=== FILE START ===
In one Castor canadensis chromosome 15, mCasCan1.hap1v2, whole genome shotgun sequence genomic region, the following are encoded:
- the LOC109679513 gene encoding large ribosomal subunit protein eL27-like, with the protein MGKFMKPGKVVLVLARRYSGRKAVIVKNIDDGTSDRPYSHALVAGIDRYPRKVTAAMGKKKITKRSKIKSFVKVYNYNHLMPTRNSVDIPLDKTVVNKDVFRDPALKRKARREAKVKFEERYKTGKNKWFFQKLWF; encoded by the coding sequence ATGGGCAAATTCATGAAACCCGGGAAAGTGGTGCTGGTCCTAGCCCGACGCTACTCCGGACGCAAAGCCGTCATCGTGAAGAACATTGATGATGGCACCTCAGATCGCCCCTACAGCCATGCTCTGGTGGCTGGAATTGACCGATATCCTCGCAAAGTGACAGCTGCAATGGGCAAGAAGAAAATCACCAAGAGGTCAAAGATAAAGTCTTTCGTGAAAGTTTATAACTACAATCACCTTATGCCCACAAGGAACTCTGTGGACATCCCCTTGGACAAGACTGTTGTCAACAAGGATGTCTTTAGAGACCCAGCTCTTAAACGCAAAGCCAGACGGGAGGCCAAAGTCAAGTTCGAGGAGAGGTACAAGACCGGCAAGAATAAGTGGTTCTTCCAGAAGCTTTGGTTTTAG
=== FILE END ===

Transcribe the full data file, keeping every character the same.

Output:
In one Castor canadensis chromosome 15, mCasCan1.hap1v2, whole genome shotgun sequence genomic region, the following are encoded:
- the LOC109679513 gene encoding large ribosomal subunit protein eL27-like, with the protein MGKFMKPGKVVLVLARRYSGRKAVIVKNIDDGTSDRPYSHALVAGIDRYPRKVTAAMGKKKITKRSKIKSFVKVYNYNHLMPTRNSVDIPLDKTVVNKDVFRDPALKRKARREAKVKFEERYKTGKNKWFFQKLWF; encoded by the coding sequence ATGGGCAAATTCATGAAACCCGGGAAAGTGGTGCTGGTCCTAGCCCGACGCTACTCCGGACGCAAAGCCGTCATCGTGAAGAACATTGATGATGGCACCTCAGATCGCCCCTACAGCCATGCTCTGGTGGCTGGAATTGACCGATATCCTCGCAAAGTGACAGCTGCAATGGGCAAGAAGAAAATCACCAAGAGGTCAAAGATAAAGTCTTTCGTGAAAGTTTATAACTACAATCACCTTATGCCCACAAGGAACTCTGTGGACATCCCCTTGGACAAGACTGTTGTCAACAAGGATGTCTTTAGAGACCCAGCTCTTAAACGCAAAGCCAGACGGGAGGCCAAAGTCAAGTTCGAGGAGAGGTACAAGACCGGCAAGAATAAGTGGTTCTTCCAGAAGCTTTGGTTTTAG